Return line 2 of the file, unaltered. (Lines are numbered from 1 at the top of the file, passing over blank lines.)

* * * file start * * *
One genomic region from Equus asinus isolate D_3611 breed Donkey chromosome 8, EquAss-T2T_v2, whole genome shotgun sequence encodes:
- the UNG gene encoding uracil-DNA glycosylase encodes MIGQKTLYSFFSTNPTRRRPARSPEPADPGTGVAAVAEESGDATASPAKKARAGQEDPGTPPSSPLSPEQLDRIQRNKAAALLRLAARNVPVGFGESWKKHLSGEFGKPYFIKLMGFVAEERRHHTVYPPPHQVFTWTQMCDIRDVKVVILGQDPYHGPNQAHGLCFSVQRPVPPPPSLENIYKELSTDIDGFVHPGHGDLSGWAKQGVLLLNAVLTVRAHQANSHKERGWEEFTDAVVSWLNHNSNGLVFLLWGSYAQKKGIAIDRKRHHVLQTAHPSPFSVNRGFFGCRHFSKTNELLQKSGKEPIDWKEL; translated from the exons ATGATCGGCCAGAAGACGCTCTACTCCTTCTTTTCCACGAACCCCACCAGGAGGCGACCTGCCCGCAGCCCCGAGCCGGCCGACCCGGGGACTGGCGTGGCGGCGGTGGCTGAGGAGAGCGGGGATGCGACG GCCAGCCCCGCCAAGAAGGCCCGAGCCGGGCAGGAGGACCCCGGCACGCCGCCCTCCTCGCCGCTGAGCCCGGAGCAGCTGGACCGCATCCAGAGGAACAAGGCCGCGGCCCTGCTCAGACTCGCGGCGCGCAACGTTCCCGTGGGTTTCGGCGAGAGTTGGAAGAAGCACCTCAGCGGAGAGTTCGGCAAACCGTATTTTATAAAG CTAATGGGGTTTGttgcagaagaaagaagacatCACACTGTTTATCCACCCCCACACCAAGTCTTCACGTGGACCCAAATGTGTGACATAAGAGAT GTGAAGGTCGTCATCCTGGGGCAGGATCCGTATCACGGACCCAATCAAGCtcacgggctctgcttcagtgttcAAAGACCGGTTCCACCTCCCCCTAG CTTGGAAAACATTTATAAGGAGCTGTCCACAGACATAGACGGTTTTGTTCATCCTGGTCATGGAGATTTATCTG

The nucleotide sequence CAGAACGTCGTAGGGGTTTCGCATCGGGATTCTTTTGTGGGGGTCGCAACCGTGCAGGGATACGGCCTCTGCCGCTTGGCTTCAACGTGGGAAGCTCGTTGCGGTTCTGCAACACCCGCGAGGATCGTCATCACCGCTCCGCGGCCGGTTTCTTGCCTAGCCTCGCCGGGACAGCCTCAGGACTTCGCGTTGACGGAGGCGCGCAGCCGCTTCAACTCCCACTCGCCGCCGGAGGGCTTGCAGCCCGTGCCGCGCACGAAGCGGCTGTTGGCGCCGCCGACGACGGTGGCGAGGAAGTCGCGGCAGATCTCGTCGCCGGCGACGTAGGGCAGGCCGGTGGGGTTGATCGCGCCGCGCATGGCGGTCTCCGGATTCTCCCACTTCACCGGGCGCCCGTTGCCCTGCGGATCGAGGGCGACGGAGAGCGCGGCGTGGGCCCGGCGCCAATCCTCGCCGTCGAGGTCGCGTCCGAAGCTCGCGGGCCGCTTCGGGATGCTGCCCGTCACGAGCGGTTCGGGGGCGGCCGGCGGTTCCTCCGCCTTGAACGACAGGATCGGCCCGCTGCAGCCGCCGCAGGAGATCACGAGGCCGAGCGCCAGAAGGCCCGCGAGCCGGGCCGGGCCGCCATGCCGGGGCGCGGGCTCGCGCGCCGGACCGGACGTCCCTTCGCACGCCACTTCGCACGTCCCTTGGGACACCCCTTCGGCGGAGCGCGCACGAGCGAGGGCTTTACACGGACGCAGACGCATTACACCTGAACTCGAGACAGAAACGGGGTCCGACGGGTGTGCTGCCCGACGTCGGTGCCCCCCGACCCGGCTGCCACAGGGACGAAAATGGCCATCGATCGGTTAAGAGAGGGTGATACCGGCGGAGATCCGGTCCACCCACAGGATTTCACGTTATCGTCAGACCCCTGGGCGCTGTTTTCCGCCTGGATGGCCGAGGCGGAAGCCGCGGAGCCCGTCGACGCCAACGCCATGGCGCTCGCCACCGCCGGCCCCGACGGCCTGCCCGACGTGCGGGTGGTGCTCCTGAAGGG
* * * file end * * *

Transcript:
- the UNG gene encoding uracil-DNA glycosylase encodes MIGQKTLYSFFSTNPTRRRPARSPEPADPGTGVAAVAEESGDATASPAKKARAGQEDPGTPPSSPLSPEQLDRIQRNKAAALLRLAARNVPVGFGESWKKHLSGEFGKPYFIKLMGFVAEERRHHTVYPPPHQVFTWTQMCDIRDVKVVILGQDPYHGPNQAHGLCFSVQRPVPPPPSLENIYKELSTDIDGFVHPGHGDLSGWAKQGVLLLNAVLTVRAHQANSHKERGWEEFTDAVVSWLNHNSNGLVFLLWGSYAQKKGIAIDRKRHHVLQTAHPSPFSVNRGFFGCRHFSKTNELLQKSGKEPIDWKEL; translated from the exons ATGATCGGCCAGAAGACGCTCTACTCCTTCTTTTCCACGAACCCCACCAGGAGGCGACCTGCCCGCAGCCCCGAGCCGGCCGACCCGGGGACTGGCGTGGCGGCGGTGGCTGAGGAGAGCGGGGATGCGACG GCCAGCCCCGCCAAGAAGGCCCGAGCCGGGCAGGAGGACCCCGGCACGCCGCCCTCCTCGCCGCTGAGCCCGGAGCAGCTGGACCGCATCCAGAGGAACAAGGCCGCGGCCCTGCTCAGACTCGCGGCGCGCAACGTTCCCGTGGGTTTCGGCGAGAGTTGGAAGAAGCACCTCAGCGGAGAGTTCGGCAAACCGTATTTTATAAAG CTAATGGGGTTTGttgcagaagaaagaagacatCACACTGTTTATCCACCCCCACACCAAGTCTTCACGTGGACCCAAATGTGTGACATAAGAGAT GTGAAGGTCGTCATCCTGGGGCAGGATCCGTATCACGGACCCAATCAAGCtcacgggctctgcttcagtgttcAAAGACCGGTTCCACCTCCCCCTAG CTTGGAAAACATTTATAAGGAGCTGTCCACAGACATAGACGGTTTTGTTCATCCTGGTCATGGAGATTTATCTG